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May 5, 2016 Latest post:
May 13, 2019
In March of 2000, during a workup to have my gallbladder removed, it was discovered that my liver was enlarged. Follow-up tests led to a diagnosis of Myelofibrosis, a rare disease in which my bone marrow was slowly turning into scar tissue. The only cure for Myelofibrosis is a bone marrow transplant, so my brother and two sisters were tested to see if they were a match for me. As it turned out, they all matched each other perfectly, but I didn’t match any of them!! A trip to Mayo Clinic indicated I was basically symptom free, so a bone marrow transplant wouldn’t be recommended at the time. For several years, I was just monitored and required no treatment. During this time, my spleen took over making red and white blood cells for my bone marrow and eventually became very enlarged...to the point that I became somewhat known for it on the medical circuit! By the summer of 2012, I had become so anemic that I began blood transfusions and was placed on a new drug. As hoped, my spleen shrank, but a side effect of the drug was anemia, so I required regular transfusions about every three months. After a couple years, the transfusions became even more frequent, and I was having some related health issues. In August of last year, we made the decision to visit a doctor at the Nebraska Med Center who had training in bone marrow transplants at Mayo Clinic. At my first visit, he suggested we explore the possibility of a transplant. We hoped that if everything fell into place, this would happen last fall; however, during the screening process which included some pulmonary tests, I ended up hospitalized with Pneumonia. It was discovered that I have a fungal infection in my lungs that required several months of oral meds. I had some real ups and downs for a few months with keeping my hemoglobin level up which resulted in having transfusions once or sometimes twice a week. In the past couple months, a new med was administered which seems to have helped stabilize my condition enough that the doctors are in agreement that we can proceed with the transplant. Because I don’t have a related donor, I was very fortunate to have at least two or three perfect donors identified through Be The Match—what a blessing!!!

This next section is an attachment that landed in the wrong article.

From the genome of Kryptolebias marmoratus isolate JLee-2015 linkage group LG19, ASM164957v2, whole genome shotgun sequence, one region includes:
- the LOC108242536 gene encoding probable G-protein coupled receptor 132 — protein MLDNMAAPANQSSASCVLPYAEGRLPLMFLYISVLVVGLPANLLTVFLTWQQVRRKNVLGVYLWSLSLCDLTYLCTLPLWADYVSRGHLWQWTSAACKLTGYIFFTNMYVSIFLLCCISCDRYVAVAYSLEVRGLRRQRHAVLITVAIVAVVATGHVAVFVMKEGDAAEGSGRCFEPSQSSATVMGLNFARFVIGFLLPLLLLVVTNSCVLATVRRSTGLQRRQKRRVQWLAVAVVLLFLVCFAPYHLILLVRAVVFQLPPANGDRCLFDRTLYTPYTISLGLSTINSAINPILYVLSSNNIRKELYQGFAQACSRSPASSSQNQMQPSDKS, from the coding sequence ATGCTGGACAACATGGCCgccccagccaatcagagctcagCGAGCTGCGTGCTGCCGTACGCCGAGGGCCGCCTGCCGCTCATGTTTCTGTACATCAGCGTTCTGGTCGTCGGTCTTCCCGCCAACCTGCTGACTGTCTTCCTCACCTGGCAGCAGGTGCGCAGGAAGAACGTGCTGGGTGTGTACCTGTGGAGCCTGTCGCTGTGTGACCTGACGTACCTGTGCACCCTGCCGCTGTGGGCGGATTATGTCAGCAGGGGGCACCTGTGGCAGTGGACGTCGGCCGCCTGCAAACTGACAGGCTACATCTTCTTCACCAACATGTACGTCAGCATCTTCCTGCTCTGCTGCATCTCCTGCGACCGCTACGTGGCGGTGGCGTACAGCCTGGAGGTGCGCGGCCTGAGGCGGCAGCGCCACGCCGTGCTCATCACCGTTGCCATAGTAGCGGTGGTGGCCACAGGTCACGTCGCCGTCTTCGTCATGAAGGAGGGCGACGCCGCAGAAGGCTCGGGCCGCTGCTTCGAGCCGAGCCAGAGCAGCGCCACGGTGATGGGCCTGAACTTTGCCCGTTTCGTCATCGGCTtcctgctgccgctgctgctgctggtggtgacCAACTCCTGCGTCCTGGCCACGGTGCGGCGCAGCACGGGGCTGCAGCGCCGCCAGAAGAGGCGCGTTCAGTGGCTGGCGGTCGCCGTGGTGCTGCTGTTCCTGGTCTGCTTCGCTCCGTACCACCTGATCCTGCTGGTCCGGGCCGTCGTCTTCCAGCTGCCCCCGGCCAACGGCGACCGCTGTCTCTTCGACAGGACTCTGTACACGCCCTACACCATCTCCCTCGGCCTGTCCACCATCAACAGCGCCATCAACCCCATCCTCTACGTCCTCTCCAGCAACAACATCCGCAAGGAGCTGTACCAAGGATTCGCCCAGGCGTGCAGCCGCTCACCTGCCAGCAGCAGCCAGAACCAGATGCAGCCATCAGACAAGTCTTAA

Soooooo…I will be admitted to the Med Center next Wednesday,May 4 and will begin four days of chemo on May 5. I will have one day of rest and then will receive my transplant on May 10. I’ve always been an adventure lover, but this is one adventure I would not choose if I didn’t think it would be successful. We’ve been reminded several times that this is not only a risky procedure, but in my case “high risk” due to the fact that my lungs are so compromised. Joe, the girls, our sons-in-law, other family members, my church family and many friends have been so supportive in helping to make decisions and lending listening ears. I don’t take any of this for granted—and I thank God daily for His provision through all of these people.